American consumer confidence slipped last week, aligning with a crisis with Iran earlier this month, in which tensions between that nation and President Donald Trump almost boiled over into what many predicted could have resulted in a long-term military campaign for the United States.
The drop in confidence numbers was the first time consumer confidence had fallen since October of last year, Newsweek reported.
Consumer sentiment dropped across the board, no matter what a person’s ideology was. Although the drop was less significant among Trump supporters, even those who said they voted for the president in 2016 admitted their confidence in the economy had been shaken slightly.
Among those who are Trump supporters, confidence dropped by 1.4 points. Those who disapprove of Trump’s time in office saw their confidence fall by 2.3 points, according to Morning Consult’s examination of people’s attitudes.
Moderates and liberals saw their confidence in the economy drop by around the same level, by 2.4 and 2.1 points respectively. Conservatives had a less-pronounced but still evident drop of 1.2 points confidence in the economy.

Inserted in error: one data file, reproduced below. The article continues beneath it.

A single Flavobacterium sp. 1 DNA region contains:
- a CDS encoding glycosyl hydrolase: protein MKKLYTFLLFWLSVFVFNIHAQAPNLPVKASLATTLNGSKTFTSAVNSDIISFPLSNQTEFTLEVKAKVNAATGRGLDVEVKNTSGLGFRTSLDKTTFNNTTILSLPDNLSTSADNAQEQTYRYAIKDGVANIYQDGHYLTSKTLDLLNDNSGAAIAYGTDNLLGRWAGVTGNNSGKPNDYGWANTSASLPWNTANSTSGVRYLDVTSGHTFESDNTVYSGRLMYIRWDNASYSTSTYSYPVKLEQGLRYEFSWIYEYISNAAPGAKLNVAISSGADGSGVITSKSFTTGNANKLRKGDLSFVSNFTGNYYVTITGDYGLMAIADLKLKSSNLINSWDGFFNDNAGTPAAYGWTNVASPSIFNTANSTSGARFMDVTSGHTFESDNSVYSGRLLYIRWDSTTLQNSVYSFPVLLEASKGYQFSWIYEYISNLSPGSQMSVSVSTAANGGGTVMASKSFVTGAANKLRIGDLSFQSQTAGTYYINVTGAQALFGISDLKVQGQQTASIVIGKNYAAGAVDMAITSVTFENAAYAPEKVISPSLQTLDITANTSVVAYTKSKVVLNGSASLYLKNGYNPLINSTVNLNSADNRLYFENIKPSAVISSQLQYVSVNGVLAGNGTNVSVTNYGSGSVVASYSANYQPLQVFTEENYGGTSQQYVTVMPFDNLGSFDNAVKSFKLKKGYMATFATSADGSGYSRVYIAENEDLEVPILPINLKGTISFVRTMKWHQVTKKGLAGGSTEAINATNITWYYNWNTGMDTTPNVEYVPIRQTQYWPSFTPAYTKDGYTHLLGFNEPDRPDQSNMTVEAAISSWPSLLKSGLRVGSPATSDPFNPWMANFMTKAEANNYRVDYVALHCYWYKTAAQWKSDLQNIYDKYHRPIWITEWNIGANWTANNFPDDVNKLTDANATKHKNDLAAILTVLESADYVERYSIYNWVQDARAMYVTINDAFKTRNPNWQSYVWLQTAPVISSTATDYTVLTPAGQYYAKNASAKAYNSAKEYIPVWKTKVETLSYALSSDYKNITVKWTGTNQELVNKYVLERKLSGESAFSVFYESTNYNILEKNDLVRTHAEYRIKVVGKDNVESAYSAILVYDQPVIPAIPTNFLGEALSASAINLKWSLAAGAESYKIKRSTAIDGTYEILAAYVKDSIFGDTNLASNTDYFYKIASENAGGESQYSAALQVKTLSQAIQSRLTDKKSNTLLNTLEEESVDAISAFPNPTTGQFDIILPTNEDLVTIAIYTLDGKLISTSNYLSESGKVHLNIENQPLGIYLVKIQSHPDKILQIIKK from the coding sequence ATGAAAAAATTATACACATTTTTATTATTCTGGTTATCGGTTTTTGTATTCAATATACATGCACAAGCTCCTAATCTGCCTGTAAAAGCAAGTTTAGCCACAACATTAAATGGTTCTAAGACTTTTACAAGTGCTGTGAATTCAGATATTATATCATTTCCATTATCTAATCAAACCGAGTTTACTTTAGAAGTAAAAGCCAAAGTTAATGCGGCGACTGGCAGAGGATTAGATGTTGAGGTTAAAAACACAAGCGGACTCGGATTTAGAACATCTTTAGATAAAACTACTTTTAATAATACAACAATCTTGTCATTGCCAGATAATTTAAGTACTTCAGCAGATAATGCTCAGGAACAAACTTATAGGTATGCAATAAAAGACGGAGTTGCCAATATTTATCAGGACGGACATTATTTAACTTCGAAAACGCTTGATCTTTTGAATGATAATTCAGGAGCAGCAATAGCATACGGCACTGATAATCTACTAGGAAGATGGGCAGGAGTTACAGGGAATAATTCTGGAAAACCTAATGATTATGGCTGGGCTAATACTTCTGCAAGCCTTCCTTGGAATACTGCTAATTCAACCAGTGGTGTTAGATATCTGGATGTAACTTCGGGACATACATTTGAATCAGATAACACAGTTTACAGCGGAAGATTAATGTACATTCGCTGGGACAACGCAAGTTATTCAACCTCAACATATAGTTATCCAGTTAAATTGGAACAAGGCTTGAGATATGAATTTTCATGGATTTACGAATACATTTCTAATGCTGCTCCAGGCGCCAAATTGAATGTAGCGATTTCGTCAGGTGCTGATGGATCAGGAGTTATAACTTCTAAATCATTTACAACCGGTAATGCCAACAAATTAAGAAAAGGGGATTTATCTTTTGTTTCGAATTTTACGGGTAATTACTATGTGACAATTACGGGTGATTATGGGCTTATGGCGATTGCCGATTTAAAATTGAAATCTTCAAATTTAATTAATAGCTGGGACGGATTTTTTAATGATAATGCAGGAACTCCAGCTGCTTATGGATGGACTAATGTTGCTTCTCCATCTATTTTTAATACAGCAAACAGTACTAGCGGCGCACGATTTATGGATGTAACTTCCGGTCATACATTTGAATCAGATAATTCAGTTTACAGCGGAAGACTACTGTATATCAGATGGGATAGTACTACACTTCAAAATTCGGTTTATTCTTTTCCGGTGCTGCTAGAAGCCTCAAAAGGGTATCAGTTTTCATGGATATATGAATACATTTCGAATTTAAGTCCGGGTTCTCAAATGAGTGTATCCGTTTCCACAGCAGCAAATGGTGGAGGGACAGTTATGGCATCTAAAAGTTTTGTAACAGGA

The faltering confidence in how the economy is doing or will do coincided with tensions rising in Iran, following Trump’s order to assassinate Iranian Gen. Qasem Soleimani earlier this month. Iran retaliated shortly after that, launching ballistic missiles toward U.S. military bases in Iraq.
Following that, Trump announced a cease in military action, a new round of economic sanctions on Tehran, and hostilities quelled.
Americans’ confidence in Trump’s ability to handle issues with Iran also floundered as a result. According to a USA Today/Ipsos poll released last week, 55 percent of Americans said the decision to assassinate Soleimani made the U.S. less safe, and 62 percent said they believe it made it more likely that terrorism would find its way to American soil.
Fifty-two percent called Trump “reckless” for his actions in Iran, the poll also found.